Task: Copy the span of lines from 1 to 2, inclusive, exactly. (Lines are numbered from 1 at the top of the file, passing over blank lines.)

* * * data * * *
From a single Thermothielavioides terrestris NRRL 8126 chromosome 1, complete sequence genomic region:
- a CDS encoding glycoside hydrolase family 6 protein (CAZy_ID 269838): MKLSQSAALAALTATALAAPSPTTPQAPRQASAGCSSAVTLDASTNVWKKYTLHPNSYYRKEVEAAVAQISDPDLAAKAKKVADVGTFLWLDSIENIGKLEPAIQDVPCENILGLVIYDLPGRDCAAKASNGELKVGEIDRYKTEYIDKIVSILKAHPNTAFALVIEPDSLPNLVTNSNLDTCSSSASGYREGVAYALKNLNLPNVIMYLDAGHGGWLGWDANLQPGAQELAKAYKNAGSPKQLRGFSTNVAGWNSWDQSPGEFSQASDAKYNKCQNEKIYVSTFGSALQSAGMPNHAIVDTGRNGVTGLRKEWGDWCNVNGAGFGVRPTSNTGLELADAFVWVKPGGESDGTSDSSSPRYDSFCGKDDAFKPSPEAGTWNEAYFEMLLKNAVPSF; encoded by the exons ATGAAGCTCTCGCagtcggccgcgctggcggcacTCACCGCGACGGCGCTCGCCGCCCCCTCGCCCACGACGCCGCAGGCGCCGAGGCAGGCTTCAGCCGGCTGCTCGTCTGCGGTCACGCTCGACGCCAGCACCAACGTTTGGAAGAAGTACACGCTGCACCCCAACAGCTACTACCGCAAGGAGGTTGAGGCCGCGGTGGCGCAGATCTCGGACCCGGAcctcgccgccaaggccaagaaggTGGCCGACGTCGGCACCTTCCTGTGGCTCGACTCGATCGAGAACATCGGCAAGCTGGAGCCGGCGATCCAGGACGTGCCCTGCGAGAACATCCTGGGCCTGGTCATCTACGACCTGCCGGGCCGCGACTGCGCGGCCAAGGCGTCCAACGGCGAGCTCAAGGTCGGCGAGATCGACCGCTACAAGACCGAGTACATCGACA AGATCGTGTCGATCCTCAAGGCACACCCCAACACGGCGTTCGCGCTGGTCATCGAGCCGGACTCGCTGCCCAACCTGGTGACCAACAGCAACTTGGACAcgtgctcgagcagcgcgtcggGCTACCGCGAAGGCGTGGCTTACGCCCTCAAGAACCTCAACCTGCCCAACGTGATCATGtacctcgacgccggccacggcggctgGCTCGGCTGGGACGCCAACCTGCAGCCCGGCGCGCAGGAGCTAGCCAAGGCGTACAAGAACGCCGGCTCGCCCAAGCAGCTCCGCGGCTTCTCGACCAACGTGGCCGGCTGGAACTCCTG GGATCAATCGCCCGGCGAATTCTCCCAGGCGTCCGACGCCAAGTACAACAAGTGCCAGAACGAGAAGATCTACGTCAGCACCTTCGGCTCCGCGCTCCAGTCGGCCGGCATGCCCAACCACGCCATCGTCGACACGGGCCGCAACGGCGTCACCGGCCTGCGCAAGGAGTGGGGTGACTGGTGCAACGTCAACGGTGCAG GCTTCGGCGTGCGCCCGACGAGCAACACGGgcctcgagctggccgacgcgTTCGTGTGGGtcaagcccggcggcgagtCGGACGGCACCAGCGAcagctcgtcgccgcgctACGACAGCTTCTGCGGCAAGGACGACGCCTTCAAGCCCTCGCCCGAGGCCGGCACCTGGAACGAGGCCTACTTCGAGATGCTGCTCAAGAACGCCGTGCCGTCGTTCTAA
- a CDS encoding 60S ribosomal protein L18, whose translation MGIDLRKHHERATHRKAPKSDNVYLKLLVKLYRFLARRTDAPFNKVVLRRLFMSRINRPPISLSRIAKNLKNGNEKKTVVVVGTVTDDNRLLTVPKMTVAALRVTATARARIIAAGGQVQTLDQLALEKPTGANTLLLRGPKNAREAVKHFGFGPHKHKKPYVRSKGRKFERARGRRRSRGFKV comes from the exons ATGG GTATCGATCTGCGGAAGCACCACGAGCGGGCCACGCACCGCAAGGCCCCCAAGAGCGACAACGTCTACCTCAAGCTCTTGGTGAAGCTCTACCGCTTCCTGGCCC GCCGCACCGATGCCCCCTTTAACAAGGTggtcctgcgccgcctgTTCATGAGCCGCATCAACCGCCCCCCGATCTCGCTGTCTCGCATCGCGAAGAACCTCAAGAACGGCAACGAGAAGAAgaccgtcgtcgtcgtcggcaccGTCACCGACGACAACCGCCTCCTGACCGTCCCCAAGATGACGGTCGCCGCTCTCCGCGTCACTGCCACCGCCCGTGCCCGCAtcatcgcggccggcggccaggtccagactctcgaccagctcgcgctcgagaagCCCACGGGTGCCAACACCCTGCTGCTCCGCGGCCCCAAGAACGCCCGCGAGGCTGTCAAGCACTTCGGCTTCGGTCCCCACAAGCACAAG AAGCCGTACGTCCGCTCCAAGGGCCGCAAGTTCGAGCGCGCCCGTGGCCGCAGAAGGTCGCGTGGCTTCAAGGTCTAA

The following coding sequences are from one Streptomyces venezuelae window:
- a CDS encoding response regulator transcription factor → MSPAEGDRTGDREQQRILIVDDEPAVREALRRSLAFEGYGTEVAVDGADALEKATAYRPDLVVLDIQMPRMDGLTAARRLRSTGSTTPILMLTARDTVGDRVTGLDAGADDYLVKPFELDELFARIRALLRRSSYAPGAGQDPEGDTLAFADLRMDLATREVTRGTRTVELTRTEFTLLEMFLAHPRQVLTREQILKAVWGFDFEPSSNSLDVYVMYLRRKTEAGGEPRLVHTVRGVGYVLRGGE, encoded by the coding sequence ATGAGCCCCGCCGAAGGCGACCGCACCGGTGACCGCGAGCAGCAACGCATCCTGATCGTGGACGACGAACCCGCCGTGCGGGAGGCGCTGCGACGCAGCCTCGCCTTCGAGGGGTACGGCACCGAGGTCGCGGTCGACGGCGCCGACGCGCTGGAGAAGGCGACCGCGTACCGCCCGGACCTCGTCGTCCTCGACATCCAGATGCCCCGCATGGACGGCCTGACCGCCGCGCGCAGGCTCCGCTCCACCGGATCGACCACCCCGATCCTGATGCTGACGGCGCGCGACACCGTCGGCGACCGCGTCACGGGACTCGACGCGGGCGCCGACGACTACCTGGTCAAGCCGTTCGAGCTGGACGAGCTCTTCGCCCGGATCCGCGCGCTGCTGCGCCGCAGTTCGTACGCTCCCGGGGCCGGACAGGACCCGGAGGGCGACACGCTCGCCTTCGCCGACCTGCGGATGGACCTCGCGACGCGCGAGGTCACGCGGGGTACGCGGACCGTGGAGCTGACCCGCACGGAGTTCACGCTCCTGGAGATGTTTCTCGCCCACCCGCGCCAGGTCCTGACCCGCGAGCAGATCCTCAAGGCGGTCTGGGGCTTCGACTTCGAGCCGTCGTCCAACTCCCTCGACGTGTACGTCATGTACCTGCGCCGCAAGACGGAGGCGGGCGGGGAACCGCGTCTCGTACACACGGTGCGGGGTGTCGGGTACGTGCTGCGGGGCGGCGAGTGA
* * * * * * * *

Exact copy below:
From a single Thermothielavioides terrestris NRRL 8126 chromosome 1, complete sequence genomic region:
- a CDS encoding glycoside hydrolase family 6 protein (CAZy_ID 269838): MKLSQSAALAALTATALAAPSPTTPQAPRQASAGCSSAVTLDASTNVWKKYTLHPNSYYRKEVEAAVAQISDPDLAAKAKKVADVGTFLWLDSIENIGKLEPAIQDVPCENILGLVIYDLPGRDCAAKASNGELKVGEIDRYKTEYIDKIVSILKAHPNTAFALVIEPDSLPNLVTNSNLDTCSSSASGYREGVAYALKNLNLPNVIMYLDAGHGGWLGWDANLQPGAQELAKAYKNAGSPKQLRGFSTNVAGWNSWDQSPGEFSQASDAKYNKCQNEKIYVSTFGSALQSAGMPNHAIVDTGRNGVTGLRKEWGDWCNVNGAGFGVRPTSNTGLELADAFVWVKPGGESDGTSDSSSPRYDSFCGKDDAFKPSPEAGTWNEAYFEMLLKNAVPSF; encoded by the exons ATGAAGCTCTCGCagtcggccgcgctggcggcacTCACCGCGACGGCGCTCGCCGCCCCCTCGCCCACGACGCCGCAGGCGCCGAGGCAGGCTTCAGCCGGCTGCTCGTCTGCGGTCACGCTCGACGCCAGCACCAACGTTTGGAAGAAGTACACGCTGCACCCCAACAGCTACTACCGCAAGGAGGTTGAGGCCGCGGTGGCGCAGATCTCGGACCCGGAcctcgccgccaaggccaagaaggTGGCCGACGTCGGCACCTTCCTGTGGCTCGACTCGATCGAGAACATCGGCAAGCTGGAGCCGGCGATCCAGGACGTGCCCTGCGAGAACATCCTGGGCCTGGTCATCTACGACCTGCCGGGCCGCGACTGCGCGGCCAAGGCGTCCAACGGCGAGCTCAAGGTCGGCGAGATCGACCGCTACAAGACCGAGTACATCGACA AGATCGTGTCGATCCTCAAGGCACACCCCAACACGGCGTTCGCGCTGGTCATCGAGCCGGACTCGCTGCCCAACCTGGTGACCAACAGCAACTTGGACAcgtgctcgagcagcgcgtcggGCTACCGCGAAGGCGTGGCTTACGCCCTCAAGAACCTCAACCTGCCCAACGTGATCATGtacctcgacgccggccacggcggctgGCTCGGCTGGGACGCCAACCTGCAGCCCGGCGCGCAGGAGCTAGCCAAGGCGTACAAGAACGCCGGCTCGCCCAAGCAGCTCCGCGGCTTCTCGACCAACGTGGCCGGCTGGAACTCCTG GGATCAATCGCCCGGCGAATTCTCCCAGGCGTCCGACGCCAAGTACAACAAGTGCCAGAACGAGAAGATCTACGTCAGCACCTTCGGCTCCGCGCTCCAGTCGGCCGGCATGCCCAACCACGCCATCGTCGACACGGGCCGCAACGGCGTCACCGGCCTGCGCAAGGAGTGGGGTGACTGGTGCAACGTCAACGGTGCAG GCTTCGGCGTGCGCCCGACGAGCAACACGGgcctcgagctggccgacgcgTTCGTGTGGGtcaagcccggcggcgagtCGGACGGCACCAGCGAcagctcgtcgccgcgctACGACAGCTTCTGCGGCAAGGACGACGCCTTCAAGCCCTCGCCCGAGGCCGGCACCTGGAACGAGGCCTACTTCGAGATGCTGCTCAAGAACGCCGTGCCGTCGTTCTAA